How to become a Paralegal

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Amanda Hamilton, CEO of National Association of Licensed Paralegals
Amanda Hamilton
paralegal job and how to become a paralegal

Paralegals are in more demand than ever before. The current cost of living crisis and the withdrawal of Legal Aid in 2013 hasn’t stopped the need for good legal services, but it has put pressure on wallets and budgets. If you have always dreamed of a career in law, now may be a great time to consider becoming a paralegal. Here’s our guide to becoming a paralegal…

Why not become a solicitor instead?

Three reasons:

  1. Cost: it costs a huge amount (>£40,000) to become a solicitor.
  2. Time: a minimum of four years studying is needed.
  3. What you will be doing: there isn’t a huge amount of difference between the two roles, with the exception of reserved activities.

Oh, and another. Becoming a paralegal doesn’t mean you cannot become a solicitor in the future. Being a paralegal gives you real practical experience of working in the legal world. You can then decide if a paralegal career is perfect for you, or you want to take it further.

What does a paralegal career look like?

There are plenty of opportunities to work as a Paralegal in a varied number of employer settings. In fact, there is a broader spectrum of jobs available than if you were a solicitor. You can work for a solicitor within their practice, or for a local authority, or a small or larger corporate company. You can even set up your business provided you hold a NALP License to Practice and have professional indemnity insurance (PII).

The first step to become a paralegal

Get qualified. Whilst you don’t need to be qualified, you will find that being qualified will make it far easier for you to get a paralegal job, or even set up your own paralegal practice.

How long do the studies take?

NALP paralegal qualifications are distance learning courses; there is no minimum time. You can do the qualifications as quickly, or as slowly, as your circumstances allow. There are maximum time limits that vary from 12 -24 months, depending on the course. Your ability to learn new skills will probably slow as the time since you were previously studying gets longer, but that isn’t always the case.

If you have not studied since school, then the NALP Level 3 Award is an ideal taster to find out if the subject of studying Law is your thing. It is two units of study, one mandatory and one optional (out of a choice of eight legal subject areas) and should take no longer than four months to complete (although there is an overall period of one year to do so).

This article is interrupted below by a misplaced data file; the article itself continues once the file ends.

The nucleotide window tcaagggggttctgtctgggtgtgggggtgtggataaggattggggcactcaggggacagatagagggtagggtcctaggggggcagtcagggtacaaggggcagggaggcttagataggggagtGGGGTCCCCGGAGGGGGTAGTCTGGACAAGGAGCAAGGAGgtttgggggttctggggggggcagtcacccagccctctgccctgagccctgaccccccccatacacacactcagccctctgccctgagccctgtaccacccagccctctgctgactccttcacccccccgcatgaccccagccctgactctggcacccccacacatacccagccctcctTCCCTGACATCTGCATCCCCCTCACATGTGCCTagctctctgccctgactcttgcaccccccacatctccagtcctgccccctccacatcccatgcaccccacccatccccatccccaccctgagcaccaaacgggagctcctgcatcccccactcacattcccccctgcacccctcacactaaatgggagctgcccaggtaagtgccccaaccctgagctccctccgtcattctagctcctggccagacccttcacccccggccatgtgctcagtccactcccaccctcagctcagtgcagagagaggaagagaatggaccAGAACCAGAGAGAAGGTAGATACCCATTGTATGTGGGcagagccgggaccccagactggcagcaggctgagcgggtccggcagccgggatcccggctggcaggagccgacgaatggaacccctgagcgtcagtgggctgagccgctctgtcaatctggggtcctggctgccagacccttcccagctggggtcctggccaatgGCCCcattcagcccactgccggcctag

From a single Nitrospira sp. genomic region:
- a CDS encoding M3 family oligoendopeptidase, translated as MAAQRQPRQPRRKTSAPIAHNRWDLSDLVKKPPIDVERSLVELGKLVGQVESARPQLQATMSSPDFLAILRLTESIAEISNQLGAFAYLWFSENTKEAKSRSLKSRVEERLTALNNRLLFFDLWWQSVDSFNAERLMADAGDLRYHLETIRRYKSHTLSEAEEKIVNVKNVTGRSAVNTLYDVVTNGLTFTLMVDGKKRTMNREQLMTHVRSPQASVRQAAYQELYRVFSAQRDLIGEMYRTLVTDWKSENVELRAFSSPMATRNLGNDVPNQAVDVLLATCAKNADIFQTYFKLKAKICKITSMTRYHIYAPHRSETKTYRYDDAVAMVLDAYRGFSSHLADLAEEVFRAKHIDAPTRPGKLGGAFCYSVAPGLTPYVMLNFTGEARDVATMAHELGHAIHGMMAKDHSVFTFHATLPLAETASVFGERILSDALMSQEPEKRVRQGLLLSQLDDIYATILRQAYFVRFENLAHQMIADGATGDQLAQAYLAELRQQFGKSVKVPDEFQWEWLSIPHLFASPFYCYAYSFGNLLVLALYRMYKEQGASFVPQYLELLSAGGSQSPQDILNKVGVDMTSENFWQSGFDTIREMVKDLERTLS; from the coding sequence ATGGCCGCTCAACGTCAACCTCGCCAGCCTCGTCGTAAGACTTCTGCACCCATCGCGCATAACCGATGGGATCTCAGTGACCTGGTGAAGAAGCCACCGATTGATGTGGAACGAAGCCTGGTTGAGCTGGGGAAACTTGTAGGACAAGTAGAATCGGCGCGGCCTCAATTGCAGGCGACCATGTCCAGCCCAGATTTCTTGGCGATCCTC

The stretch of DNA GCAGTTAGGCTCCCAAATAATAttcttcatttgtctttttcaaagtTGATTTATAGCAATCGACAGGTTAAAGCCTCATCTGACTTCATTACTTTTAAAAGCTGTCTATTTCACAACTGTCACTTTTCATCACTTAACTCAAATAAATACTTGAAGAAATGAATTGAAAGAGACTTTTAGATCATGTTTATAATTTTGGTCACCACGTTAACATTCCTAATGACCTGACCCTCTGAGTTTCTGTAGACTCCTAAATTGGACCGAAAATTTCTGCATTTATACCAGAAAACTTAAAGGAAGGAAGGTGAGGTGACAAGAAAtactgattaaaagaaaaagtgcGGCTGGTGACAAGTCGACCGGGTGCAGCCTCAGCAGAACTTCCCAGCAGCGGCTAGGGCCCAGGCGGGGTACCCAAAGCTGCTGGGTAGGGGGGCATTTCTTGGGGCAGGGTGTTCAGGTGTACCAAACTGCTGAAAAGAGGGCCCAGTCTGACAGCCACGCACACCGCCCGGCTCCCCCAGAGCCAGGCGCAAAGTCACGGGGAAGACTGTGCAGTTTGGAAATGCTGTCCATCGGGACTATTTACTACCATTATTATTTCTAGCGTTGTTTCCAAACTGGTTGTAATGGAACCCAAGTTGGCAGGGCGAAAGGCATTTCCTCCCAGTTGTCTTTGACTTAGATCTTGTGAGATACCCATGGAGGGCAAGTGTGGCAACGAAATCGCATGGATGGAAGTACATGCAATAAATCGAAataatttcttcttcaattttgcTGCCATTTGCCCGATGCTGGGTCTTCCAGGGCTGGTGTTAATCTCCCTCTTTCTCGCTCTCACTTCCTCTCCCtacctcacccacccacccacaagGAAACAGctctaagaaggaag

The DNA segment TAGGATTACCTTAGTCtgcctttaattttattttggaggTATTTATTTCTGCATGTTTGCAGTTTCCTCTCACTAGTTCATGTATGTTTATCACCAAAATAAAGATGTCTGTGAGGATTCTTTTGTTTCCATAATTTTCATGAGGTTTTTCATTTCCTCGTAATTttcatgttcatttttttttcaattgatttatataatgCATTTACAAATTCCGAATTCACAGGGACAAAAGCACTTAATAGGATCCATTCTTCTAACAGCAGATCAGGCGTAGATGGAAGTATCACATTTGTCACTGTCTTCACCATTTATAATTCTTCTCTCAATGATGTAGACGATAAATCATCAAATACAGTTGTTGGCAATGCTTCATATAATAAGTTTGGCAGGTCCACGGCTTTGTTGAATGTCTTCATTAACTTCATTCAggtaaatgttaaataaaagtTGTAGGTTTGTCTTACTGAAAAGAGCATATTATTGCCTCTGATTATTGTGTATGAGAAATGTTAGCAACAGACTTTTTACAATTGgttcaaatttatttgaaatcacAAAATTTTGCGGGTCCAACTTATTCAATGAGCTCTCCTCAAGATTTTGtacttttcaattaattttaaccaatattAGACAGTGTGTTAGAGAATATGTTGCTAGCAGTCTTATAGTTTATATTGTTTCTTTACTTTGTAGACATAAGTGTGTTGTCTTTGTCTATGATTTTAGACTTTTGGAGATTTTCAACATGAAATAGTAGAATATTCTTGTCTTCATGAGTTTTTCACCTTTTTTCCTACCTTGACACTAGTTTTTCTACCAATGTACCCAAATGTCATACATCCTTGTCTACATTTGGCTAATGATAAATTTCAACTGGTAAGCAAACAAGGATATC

If having completed this you decide that you wish to continue, there is a progressive route to a Level 3 Certificate and then a Diploma and then even further to a Level 4 Diploma.

You can find one of our training centres by clicking here.

Reduced risk

Studying to enter the legal industry as a paralegal through the NALP qualifications means you can dip your feet in the water without losing too much time or money.

For those about to leave school and who have a clear idea that they wish to study law, don’t be put off if you (or more likely, your parents) cannot afford university fees; there is a qualification that will, for just a twentieth of the cost of a university degree, give you a full Paralegal Qualification on successful completion.

Likewise, if you are on the verge of graduating with a law degree and are hesitating to book your place on the professional course (either for solicitors or barristers) because of cost or career progression looking bleak, then opting for a Paralegal qualification could be the answer. NALPs Level 7 Diploma is all about converting your theoretical knowledge into practical skills.

What is the difference between a paralegal and a solicitor?

Quick answer – not a huge amount. Paralegals can do almost the same work as a solicitor. There are just a few activities that Paralegals cannot undertake. These are known as ‘Reserved Activities’ and they include: the automatic right to represent a client in court; litigation; conveyancing; signing a grant of probate.

There are plenty of opportunities to work as a Paralegal in a varied number of employer settings. In fact, there is a broader spectrum of jobs available than if you were a solicitor. You can work for a solicitor within their practice, or for a local authority, or a small or larger corporate company. You can even set up your business provided you hold a NALP License to Practice and have professional indemnity insurance (PII).

Training as a Paralegal is a great career option with plenty of flexibility, opportunities and variety. And since the withdrawal of Legal Aid, Paralegals are in more demand than ever – so there has never been a better time to become a Paralegal.

Start becoming a paralegal by clicking here

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Amanda Hamilton, CEO of National Association of Licensed Paralegals
Amanda Hamilton

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